2000 Lamborghini Diablo GT

  • 2,433 miles
  • Arancio California
  • 1 of 80 Produced
  • $Sold

Year: 2000
Manufacturer: Lamborghini Model: Diablo
Model Variant: GT
Exterior Color: Arancio California
Interior Color: Arancio over Nero
Current Mileage: 2,433 miles
Chassis #YLA12516 (non-confirmed)
Engine Capacity/Power: 6.0 liter 4 valve V12/575BHP
Top Speed: 210MPH
Transmission: 5-speed transmission
Designer: Marcello Gandini (initial), Tom Gale for Chrysler Styling Center, Luc Donckerwolke
Limited Series: 1/81, 1/2 in Arancio Atlas (non-confirmed)
Parent Company: Audi AG/Volkswagen Group
Public Debut: 1999 Geneva Motor Show
Predecessor: Diablo SV Roadster
Successor: Diablo GTR
Years Produced: 1999-2000
Examples Produced in This Color: 1
Total Production: 81

CarFAX: No

Prod. #2516. Originally to Auto Kremer, Bonn, Germany on 5 Jul 00. Diablo GT #54.

Lamborghini introduced the Diablo GT in 1998 based on the formula of the SE30 and the SE30 Jota of
which only 81 examples were produced for sale. The Diablo GT was a track oriented iteration of the
Diablo and featured many unique components exclusive to the model. The GT was fitted with radically
altered aggressive bodywork, a stripped-down interior, and a larger engine. The GT variant was
exclusive to Europe only but some were imported into the US.

Exterior changes included an all new black carbon fibre front air dam with large brake ducts and a
central vent for the oil cooler (the car still featured driving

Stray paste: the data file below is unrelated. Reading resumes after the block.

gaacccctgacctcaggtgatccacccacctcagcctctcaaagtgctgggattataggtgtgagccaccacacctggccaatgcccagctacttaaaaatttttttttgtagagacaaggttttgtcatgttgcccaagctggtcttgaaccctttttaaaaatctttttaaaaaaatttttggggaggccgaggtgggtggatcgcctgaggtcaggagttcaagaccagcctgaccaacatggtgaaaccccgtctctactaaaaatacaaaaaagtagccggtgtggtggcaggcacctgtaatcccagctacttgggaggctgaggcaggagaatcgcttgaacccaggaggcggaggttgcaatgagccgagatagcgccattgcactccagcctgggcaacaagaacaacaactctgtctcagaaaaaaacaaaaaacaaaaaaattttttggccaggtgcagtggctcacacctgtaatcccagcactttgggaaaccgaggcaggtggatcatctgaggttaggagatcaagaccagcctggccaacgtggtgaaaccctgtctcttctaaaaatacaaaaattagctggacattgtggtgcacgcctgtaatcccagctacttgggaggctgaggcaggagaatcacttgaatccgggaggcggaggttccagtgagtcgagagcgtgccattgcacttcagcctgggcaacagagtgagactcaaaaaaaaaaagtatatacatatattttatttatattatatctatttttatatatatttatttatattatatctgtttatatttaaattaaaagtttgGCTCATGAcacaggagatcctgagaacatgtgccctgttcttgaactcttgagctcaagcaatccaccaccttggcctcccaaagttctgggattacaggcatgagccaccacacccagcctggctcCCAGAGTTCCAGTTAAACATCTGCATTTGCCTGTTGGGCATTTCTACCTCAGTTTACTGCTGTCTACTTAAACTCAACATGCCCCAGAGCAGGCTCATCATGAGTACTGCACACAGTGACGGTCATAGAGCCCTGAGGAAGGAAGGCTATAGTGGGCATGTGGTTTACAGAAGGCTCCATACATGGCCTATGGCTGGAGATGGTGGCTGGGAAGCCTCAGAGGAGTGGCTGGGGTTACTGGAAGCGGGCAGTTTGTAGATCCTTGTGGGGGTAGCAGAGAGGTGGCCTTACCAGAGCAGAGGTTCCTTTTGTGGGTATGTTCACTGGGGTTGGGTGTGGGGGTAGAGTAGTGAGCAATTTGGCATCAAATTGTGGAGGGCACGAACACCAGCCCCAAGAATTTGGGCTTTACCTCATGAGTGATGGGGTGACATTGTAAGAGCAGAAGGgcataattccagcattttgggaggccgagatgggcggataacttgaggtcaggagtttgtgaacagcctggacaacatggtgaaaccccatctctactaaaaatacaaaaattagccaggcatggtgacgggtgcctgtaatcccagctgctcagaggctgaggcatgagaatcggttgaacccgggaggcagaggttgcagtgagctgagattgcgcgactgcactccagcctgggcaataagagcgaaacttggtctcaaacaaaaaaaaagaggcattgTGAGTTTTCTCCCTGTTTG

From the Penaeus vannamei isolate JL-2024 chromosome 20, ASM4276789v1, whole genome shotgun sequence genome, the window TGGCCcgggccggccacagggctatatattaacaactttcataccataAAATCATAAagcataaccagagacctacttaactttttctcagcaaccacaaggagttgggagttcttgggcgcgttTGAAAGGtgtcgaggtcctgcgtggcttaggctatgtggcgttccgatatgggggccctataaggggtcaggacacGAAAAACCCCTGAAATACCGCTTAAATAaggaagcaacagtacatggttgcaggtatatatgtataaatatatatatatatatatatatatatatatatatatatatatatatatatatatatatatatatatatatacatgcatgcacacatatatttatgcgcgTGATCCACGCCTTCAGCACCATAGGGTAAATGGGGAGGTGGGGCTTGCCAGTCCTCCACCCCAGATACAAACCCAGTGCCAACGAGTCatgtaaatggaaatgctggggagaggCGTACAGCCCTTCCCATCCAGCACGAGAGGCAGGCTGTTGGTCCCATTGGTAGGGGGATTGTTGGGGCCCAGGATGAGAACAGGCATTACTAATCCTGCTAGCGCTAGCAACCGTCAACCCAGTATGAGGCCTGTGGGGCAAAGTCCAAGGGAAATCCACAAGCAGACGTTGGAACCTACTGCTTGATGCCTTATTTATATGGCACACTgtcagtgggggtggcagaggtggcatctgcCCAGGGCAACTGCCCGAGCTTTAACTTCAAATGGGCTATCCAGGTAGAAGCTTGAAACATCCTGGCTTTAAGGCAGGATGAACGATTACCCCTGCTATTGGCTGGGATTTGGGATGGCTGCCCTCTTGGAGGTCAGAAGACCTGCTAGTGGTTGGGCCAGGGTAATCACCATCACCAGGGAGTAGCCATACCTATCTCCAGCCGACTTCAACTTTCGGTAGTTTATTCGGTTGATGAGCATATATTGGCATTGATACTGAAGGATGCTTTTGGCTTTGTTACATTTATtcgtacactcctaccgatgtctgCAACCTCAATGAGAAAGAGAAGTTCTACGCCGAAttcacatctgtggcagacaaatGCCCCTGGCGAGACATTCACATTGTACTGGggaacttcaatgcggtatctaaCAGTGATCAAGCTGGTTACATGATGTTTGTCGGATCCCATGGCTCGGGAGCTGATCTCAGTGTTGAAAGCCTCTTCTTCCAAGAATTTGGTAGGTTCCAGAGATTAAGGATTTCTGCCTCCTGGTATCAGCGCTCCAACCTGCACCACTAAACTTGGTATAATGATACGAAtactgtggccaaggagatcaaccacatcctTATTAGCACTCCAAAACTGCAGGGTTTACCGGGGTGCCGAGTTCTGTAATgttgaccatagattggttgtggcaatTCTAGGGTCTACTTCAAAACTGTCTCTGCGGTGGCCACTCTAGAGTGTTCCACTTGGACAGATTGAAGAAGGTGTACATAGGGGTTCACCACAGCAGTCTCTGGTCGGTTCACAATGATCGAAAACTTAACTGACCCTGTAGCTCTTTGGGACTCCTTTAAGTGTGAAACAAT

lamps, the single pair of round units featured on the Diablo VT Roadster).

In the front luggage compartment lid, a large air extractor was added, while the
small corner vents on the front wings were changed to NACA style ducts. The wings themselves were
widened to accommodate a wider front track. In the rear, the bumper and its lamps were removed
entirely, replaced by a carbon fibre diffuser which integrated the fog and reversing lamps into the
outer pair of the tail lamps, and shielded a pair of large center-mounted exhaust pipes.

The engine lid featured a large central ram air duct protruding above the roof; a rear spoiler was
standard equipment. This radical new body was composed mostly of carbon fibre, with the steel roof
and aluminum doors being the only components to retain their standard material. Special 3-piece OZ
wheels finished the GT’s exterior package.

Interior wise, the GT had more prominent carbon fibre panels, race-spec bucket seats with 4-point
seatbelt harnesses, a smaller steering wheel, and an optional Alpine LCD screen for GPS navigation
along with a bumper mounted reversing camera. Despite the racing pretenses of the model, air
conditioning was still installed as standard equipment; airbags could be optionally omitted.

While the basic V12 block remained the same, the engine was stroked from 80 mm (3.1 in) to 84 mm
(3.3 in) for a new displacement of 6.0 L (366 cu in); this engine, which would later be used in the
revised Diablo VT 6.0, had a power output of 575 PS (423 kW; 567 hp) and 630 N⋅m (465 lb⋅ft) of
torque. The transmission was the same 5-speed unit as used in other Diablo variants, but different
gear ratios could be specified by the buyer. The car omitted the all- wheel-drive system to save

“At Curated, we do not acquire cars simply for inventory but rather based on what the car is. We
love interesting provenance, very low production, very low mileage, very special and often weird
John Temerian, Jr.
Curated co-founder




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